A study published in JAMA claims gun violence spreads like an infectious disease. The research team – Yale Sociology professor Andrew Papachristos and Harvard students Ben Green and Thibault – looked at over 11,000 shootings in Chicago from 2006 – 2014. The researchers concluded that gun use spreads like a virus due to social affiliation with others, with Papachristos telling Gizmodo: “You don’t catch a bullet like you catch a cold, [but] the power of this analogy is really thinking about the precision with which it moves through a population.”
The total network studied includes over 138,000 individuals. The likelihood a gun is fired is partly dependent on the network you’re involved with. For this reason, Papachristos concludes gun violence should be treated “as a public health epidemic and not just a policing problem.”
Criticism over ‘stop and frisk’ policies in the New York City Police Department is well documented. Across the nation police officers have been captured on camera perpetuating unjust violence, which has resulted in numerous marches, online movements, protests, and counter-violence. Yet rates of gun violence are not going down. It’s more than a policing problem.
If trends continue—nothing hints they won’t—over 33,000 people will die and 200,000 will get injured this year in the United States, far exceeding any other nation. That the 33,000 number bundles together homicides and suicides doesn’t make it any less relevant or problematic. Still, diseases with less impact receive more funding, including HIV, Parkinson’s disease, malnutrition, and intestinal infections. In fact, the other two major causes of death receiving less funding are drowning and falling—pretty self-explanatory, even if conditions vary.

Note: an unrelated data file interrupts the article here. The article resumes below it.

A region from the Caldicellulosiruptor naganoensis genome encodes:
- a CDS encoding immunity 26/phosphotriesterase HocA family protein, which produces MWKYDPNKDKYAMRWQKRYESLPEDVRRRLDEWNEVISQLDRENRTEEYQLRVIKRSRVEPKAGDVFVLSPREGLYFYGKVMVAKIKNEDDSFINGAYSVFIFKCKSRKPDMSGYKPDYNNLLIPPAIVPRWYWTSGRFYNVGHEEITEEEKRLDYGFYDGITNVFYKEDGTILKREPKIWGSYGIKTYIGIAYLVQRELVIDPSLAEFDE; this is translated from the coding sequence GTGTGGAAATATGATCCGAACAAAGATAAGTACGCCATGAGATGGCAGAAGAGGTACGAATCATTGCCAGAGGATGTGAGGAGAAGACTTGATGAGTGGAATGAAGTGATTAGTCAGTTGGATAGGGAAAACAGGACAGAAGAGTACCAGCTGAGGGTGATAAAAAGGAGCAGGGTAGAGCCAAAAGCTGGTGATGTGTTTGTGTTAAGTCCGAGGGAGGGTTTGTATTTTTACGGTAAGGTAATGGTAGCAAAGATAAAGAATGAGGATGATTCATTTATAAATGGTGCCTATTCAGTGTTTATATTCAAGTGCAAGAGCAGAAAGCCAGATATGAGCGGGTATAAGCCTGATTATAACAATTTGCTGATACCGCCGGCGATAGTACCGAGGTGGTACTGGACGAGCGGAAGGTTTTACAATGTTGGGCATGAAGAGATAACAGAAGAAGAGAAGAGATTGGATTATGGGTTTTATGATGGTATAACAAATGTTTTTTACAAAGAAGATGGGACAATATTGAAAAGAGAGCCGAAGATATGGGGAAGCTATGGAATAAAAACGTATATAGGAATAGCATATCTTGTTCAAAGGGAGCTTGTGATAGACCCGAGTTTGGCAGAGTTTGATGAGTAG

Gun violence is not so easily explained. Second Amendment pundits argue that it’s people, not bullets, causing problems; some conclude it should be treated as a mental health issue on a case-by-case basis. But that’s not how humans operate. No one lives in a vacuum. We’re constantly influenced by our environment and, more specifically, those we navigate our environment alongside.
Yet funding as to why this is and what can be done to stop it pale in comparison to other diseases. Based on deaths alone, gun violence should receive $1.4 billion for research over a decade. The amount it received during the nine years this study ran? Twenty-two million dollars.
David Stark, a medical director at Mount Sinai, parallels gun violence to motor vehicle accidents:
Those kill about the same number of people, but that has been decreasing substantially. … All of that really starts from essential public research that determines the proximate causes of accidents — and it’s only with research that you can start to develop plans and policies and initiatives.
With the incoming administration such policies seem impossible. Of all the lobbying groups, the NRA’s ‘rating guide’ of elected officials is one of the most insidious framing of arguments (that turn into policy). The rallying cry of ‘personal rights’ is easily confused by the true message, ‘sell more guns.’ In this capitalistic thrust forward a nation continues to be held captive by a preventable and treatable disease, if only the people in charge of seeking a cure would live up to the responsibility of doing so.
This is not to imply that a silver bullet would become immediately apparent with a few studies. But it would be a step in the right direction. Often people needing a doctor most visit least, choosing denial of their condition over their health. A small but powerful segment of the American population remains in denial about gun violence even though the doctor is right around the corner.